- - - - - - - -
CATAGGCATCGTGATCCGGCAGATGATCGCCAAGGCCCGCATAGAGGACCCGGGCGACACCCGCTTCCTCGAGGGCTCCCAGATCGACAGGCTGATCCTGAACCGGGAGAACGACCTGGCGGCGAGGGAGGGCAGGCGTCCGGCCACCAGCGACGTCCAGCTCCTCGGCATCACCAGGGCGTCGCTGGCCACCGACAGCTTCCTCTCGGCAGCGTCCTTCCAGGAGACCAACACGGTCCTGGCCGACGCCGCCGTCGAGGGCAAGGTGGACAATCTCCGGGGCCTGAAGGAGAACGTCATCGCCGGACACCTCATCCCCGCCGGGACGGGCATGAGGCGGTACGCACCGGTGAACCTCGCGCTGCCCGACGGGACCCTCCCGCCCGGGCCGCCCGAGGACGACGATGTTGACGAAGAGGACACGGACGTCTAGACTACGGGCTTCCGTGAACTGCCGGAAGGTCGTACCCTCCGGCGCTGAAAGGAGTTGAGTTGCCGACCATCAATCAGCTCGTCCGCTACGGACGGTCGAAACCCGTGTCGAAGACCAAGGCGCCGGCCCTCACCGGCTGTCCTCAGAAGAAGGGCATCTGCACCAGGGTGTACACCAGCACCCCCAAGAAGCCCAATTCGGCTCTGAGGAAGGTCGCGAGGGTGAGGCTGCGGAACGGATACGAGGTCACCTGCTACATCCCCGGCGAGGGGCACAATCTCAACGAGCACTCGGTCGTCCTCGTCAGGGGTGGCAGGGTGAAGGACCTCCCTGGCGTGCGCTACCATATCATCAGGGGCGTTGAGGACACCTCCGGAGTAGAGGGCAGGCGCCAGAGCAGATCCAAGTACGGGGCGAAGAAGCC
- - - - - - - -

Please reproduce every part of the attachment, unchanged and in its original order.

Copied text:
CATAGGCATCGTGATCCGGCAGATGATCGCCAAGGCCCGCATAGAGGACCCGGGCGACACCCGCTTCCTCGAGGGCTCCCAGATCGACAGGCTGATCCTGAACCGGGAGAACGACCTGGCGGCGAGGGAGGGCAGGCGTCCGGCCACCAGCGACGTCCAGCTCCTCGGCATCACCAGGGCGTCGCTGGCCACCGACAGCTTCCTCTCGGCAGCGTCCTTCCAGGAGACCAACACGGTCCTGGCCGACGCCGCCGTCGAGGGCAAGGTGGACAATCTCCGGGGCCTGAAGGAGAACGTCATCGCCGGACACCTCATCCCCGCCGGGACGGGCATGAGGCGGTACGCACCGGTGAACCTCGCGCTGCCCGACGGGACCCTCCCGCCCGGGCCGCCCGAGGACGACGATGTTGACGAAGAGGACACGGACGTCTAGACTACGGGCTTCCGTGAACTGCCGGAAGGTCGTACCCTCCGGCGCTGAAAGGAGTTGAGTTGCCGACCATCAATCAGCTCGTCCGCTACGGACGGTCGAAACCCGTGTCGAAGACCAAGGCGCCGGCCCTCACCGGCTGTCCTCAGAAGAAGGGCATCTGCACCAGGGTGTACACCAGCACCCCCAAGAAGCCCAATTCGGCTCTGAGGAAGGTCGCGAGGGTGAGGCTGCGGAACGGATACGAGGTCACCTGCTACATCCCCGGCGAGGGGCACAATCTCAACGAGCACTCGGTCGTCCTCGTCAGGGGTGGCAGGGTGAAGGACCTCCCTGGCGTGCGCTACCATATCATCAGGGGCGTTGAGGACACCTCCGGAGTAGAGGGCAGGCGCCAGAGCAGATCCAAGTACGGGGCGAAGAAGCC